Unlock This Mystery|
Posting Number 2780 Date: 08/23/17 Return to Posting List
Alan, Enjoyed the black glass edition. A glassblower once told me that a true black glass could not be achieved. This was a while ago and I think the reason had to do with the opaque nature of glass itself. I have looked at many black types - satin, etc. They all show the purple-red at some point.
I believe that there is a club member that has experience in glass chemistry who might unlock this mystery. Thanks. Regards, Jeremy Hayes
Some Unlocking of the Mystery of Black Glass
Michael Krumme is a major collector of black glass. Without regard to Steuben he shares this outline when giving a talk on black glass.
BLACK versus BLACK AMETHYST Glass by Michael Krumme
Much is made over the difference between "black" glass versus "black amethyst" glass or even "black milk glass." All you have to do is go to a flea market or a show and pick up a piece of black glass to examine it, and nine times out of ten the seller will descend upon you and proudly state something like this: "That's an old, old, piece of black amethyst glass. It's not black, it's the good stuff. Now, you know how to tell the difference between that and plain-old black glass, don't you?" Then they regale you with the old "hold it up to the sun or other strong light" spiel and show you the color that comes through, which is usually an amethyst hue.
As a collector of black glass, what bothers me about this scenario is that people take an interesting but incidental attribute or characteristic about this glass and turn it into a litmus tet to pronounce a piece as high or low quality. Whether a piece shows amethyst (or any other hue) when held to light is irrelevant to the QUALITY of the piece in question. The lowest quality machine-blown vase may show a lovely amethyst hue when held to light, while a pressed piece of graceful streamline moderne design may not allow any light to pass through due to its thickness, and thus show no color at all. If certain collectors prefer one over the other, that is a matter of taste. I do object to the application of bogus criteria to judge a piece's quality. It is a standard based on ignorance, rather than an understanding of how the glass was made and why its characteristics vary.
Quite simply, manufacturers of black glass intended for it to appear black to the naked eye, under normal lighting conditions. This is not to say that they were unaware that the glass might show other hues in strong light; only that it was not a 'selling point." The strongest evidence for this is the near-total dearth of any original company printed materials which call this color anything other than 'black" or "ebony." Only once do I recall having seen a reprint of an original glass company ad which called their black color "black amethyst." Hence, my feeling is, if the glass companies made no distinction, why should we? Why not judge the ware on its other attributes, e.g., quality of the metal, shape, finish, etc?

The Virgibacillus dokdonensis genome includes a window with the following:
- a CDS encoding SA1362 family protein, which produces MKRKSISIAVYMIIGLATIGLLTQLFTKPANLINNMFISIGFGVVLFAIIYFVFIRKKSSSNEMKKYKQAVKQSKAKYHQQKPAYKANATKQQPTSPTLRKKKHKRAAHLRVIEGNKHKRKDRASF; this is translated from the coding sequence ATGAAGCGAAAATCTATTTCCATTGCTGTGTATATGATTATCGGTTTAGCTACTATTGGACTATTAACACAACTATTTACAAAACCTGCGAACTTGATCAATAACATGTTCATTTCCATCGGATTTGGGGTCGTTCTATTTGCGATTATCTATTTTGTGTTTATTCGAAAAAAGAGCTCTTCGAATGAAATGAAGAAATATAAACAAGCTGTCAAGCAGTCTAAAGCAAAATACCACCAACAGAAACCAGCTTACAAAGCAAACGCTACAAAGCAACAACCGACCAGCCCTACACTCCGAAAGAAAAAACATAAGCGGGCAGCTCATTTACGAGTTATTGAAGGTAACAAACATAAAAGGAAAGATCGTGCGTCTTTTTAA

As for the manufacturing aspect of black glass, its primary coloring agent was manganese which was also an ingredient in formulae for purple glass. Ah, a connection! Let me quote a lengthy paragraph from "A Collector's Guide to Black Glass" by Marlena Toohey (Copyright 1988, Antique Publications, Marietta, Ohio.) I think this puts the last nail in the coffin of the "black amethyst is better than black" myth:
"Manganese, however, was merely a convenient ingredient of which to add enough to darken the glass to black. The purple or other color, not being visible in normal use, was of little or no concern to the manufacturer. Harry Bastow, a practical glassmaker, explained in 1908: 'Black is commonly produced using an excess of colorants ... The small amount of light that us transmitted through this glass is usually purple, blue, etc., according to which colorant is in the greatest excess, but this is rarely of sufficient importance to require careful balance ... as a matter of fact, black glass is commonly used as a dumping ground for using up cullet of any and all colors."' [emphasis mine.]
In short, if manufacturers considered black glass that showed certain hues in strong light better than wares that did not, why did they then not bring out this aspect in their sales literature? My answer is, of course, they didn't make that distinction because it was a false distinction, a myth that probably arose in later years when this glass began to hit the flea markets. In the pre-politically correct era, we would have called this an "old wives' tare." Holding black glass up to strong light is, in my mind, a kindergarten trick, and a "test" that reveals very little. Like any kind of popular myth, though, it seems to have a life of its own, and even the facts cannot persuade yokels and poorly-read dealers to stop using this as a criteria. If you want to be treated like an idiot, try to explain this to such folk.
That having been said, people seem to value the "amethyst-showing" wares more highly. I have over 200 pieces of black glass, and some of the rarest, most beautiful items I own show no transparency when held to light.
For a sampling of some beautiful pieces of black glass from my collection, you may wish to purchase a videotape of a program I presented to the Southern California Collectors Conference on "Black Glass of the 20s and 30s" in June 1997. Contact David Lisot of Media Resource Corporation, (310) 553-0509.
* Cullet is a glassmaker's term for broken pieces of glass which are added to help make the batch of glass melt faster. Typically, glassmakers would use only cullet of the same color when adding it to a batch.
c. 1997 Michael Krumme, all rights reserved.
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